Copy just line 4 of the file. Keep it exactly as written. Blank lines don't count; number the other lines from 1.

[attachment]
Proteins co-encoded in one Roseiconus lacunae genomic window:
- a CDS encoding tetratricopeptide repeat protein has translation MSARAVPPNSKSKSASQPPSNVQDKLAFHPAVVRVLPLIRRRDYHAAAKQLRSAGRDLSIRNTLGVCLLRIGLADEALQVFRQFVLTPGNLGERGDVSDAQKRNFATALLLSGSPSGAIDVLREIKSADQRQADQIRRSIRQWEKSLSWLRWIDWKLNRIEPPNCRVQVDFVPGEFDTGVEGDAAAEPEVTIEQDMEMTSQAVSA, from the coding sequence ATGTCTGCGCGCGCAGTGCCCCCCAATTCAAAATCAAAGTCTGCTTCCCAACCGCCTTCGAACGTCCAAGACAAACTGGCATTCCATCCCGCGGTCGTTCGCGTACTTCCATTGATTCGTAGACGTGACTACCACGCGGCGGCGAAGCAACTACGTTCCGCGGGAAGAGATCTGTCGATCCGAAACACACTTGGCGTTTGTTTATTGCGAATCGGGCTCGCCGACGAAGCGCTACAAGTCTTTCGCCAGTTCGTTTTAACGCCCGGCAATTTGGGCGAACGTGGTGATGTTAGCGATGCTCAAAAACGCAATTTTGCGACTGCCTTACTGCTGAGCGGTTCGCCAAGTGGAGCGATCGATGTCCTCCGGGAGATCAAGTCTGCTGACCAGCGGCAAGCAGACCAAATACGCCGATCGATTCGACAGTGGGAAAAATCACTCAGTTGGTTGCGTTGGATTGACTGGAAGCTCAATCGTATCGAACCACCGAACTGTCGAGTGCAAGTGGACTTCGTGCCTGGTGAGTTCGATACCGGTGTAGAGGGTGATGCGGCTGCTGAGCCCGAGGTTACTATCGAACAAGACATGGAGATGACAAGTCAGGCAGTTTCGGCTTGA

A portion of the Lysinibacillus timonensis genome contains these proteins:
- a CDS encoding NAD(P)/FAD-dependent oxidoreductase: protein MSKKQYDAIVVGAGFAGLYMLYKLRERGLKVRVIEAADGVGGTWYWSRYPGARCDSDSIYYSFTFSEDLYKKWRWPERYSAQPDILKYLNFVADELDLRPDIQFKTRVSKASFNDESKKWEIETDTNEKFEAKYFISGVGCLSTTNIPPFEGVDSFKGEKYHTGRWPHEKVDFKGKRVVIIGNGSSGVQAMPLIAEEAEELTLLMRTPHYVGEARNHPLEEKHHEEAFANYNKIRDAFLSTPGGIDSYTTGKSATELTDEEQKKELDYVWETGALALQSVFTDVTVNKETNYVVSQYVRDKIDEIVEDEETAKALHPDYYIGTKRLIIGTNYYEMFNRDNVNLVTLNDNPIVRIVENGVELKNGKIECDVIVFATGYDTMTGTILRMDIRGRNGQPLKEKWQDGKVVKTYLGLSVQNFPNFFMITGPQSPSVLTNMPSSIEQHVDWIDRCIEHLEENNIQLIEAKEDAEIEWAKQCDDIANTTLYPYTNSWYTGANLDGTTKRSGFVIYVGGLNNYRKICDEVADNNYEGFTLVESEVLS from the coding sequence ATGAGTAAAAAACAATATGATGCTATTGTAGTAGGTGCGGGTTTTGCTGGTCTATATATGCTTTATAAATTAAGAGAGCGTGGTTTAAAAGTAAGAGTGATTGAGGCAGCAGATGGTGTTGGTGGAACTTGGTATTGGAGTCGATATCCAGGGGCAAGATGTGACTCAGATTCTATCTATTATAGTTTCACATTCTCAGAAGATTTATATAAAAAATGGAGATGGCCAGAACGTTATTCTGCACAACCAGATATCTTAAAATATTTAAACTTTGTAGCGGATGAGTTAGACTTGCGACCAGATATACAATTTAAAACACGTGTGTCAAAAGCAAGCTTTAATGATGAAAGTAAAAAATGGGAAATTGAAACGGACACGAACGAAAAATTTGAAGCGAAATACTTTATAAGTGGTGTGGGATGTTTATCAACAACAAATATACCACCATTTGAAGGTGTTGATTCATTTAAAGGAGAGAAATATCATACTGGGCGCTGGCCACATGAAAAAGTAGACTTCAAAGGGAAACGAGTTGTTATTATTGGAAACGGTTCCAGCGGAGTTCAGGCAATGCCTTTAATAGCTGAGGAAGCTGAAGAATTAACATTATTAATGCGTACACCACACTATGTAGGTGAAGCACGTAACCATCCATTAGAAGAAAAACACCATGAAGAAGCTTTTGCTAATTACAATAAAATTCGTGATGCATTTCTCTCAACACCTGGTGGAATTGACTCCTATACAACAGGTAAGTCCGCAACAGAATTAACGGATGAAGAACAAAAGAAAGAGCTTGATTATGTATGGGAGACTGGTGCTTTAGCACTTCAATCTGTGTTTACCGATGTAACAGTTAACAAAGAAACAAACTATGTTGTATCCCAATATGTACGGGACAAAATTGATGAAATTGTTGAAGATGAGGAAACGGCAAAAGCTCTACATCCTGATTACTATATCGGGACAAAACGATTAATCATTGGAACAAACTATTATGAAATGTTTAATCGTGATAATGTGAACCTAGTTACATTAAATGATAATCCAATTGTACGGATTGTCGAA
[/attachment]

- a CDS encoding NAD(P)/FAD-dependent oxidoreductase: protein MSKKQYDAIVVGAGFAGLYMLYKLRERGLKVRVIEAADGVGGTWYWSRYPGARCDSDSIYYSFTFSEDLYKKWRWPERYSAQPDILKYLNFVADELDLRPDIQFKTRVSKASFNDESKKWEIETDTNEKFEAKYFISGVGCLSTTNIPPFEGVDSFKGEKYHTGRWPHEKVDFKGKRVVIIGNGSSGVQAMPLIAEEAEELTLLMRTPHYVGEARNHPLEEKHHEEAFANYNKIRDAFLSTPGGIDSYTTGKSATELTDEEQKKELDYVWETGALALQSVFTDVTVNKETNYVVSQYVRDKIDEIVEDEETAKALHPDYYIGTKRLIIGTNYYEMFNRDNVNLVTLNDNPIVRIVENGVELKNGKIECDVIVFATGYDTMTGTILRMDIRGRNGQPLKEKWQDGKVVKTYLGLSVQNFPNFFMITGPQSPSVLTNMPSSIEQHVDWIDRCIEHLEENNIQLIEAKEDAEIEWAKQCDDIANTTLYPYTNSWYTGANLDGTTKRSGFVIYVGGLNNYRKICDEVADNNYEGFTLVESEVLS from the coding sequence ATGAGTAAAAAACAATATGATGCTATTGTAGTAGGTGCGGGTTTTGCTGGTCTATATATGCTTTATAAATTAAGAGAGCGTGGTTTAAAAGTAAGAGTGATTGAGGCAGCAGATGGTGTTGGTGGAACTTGGTATTGGAGTCGATATCCAGGGGCAAGATGTGACTCAGATTCTATCTATTATAGTTTCACATTCTCAGAAGATTTATATAAAAAATGGAGATGGCCAGAACGTTATTCTGCACAACCAGATATCTTAAAATATTTAAACTTTGTAGCGGATGAGTTAGACTTGCGACCAGATATACAATTTAAAACACGTGTGTCAAAAGCAAGCTTTAATGATGAAAGTAAAAAATGGGAAATTGAAACGGACACGAACGAAAAATTTGAAGCGAAATACTTTATAAGTGGTGTGGGATGTTTATCAACAACAAATATACCACCATTTGAAGGTGTTGATTCATTTAAAGGAGAGAAATATCATACTGGGCGCTGGCCACATGAAAAAGTAGACTTCAAAGGGAAACGAGTTGTTATTATTGGAAACGGTTCCAGCGGAGTTCAGGCAATGCCTTTAATAGCTGAGGAAGCTGAAGAATTAACATTATTAATGCGTACACCACACTATGTAGGTGAAGCACGTAACCATCCATTAGAAGAAAAACACCATGAAGAAGCTTTTGCTAATTACAATAAAATTCGTGATGCATTTCTCTCAACACCTGGTGGAATTGACTCCTATACAACAGGTAAGTCCGCAACAGAATTAACGGATGAAGAACAAAAGAAAGAGCTTGATTATGTATGGGAGACTGGTGCTTTAGCACTTCAATCTGTGTTTACCGATGTAACAGTTAACAAAGAAACAAACTATGTTGTATCCCAATATGTACGGGACAAAATTGATGAAATTGTTGAAGATGAGGAAACGGCAAAAGCTCTACATCCTGATTACTATATCGGGACAAAACGATTAATCATTGGAACAAACTATTATGAAATGTTTAATCGTGATAATGTGAACCTAGTTACATTAAATGATAATCCAATTGTACGGATTGTCGAA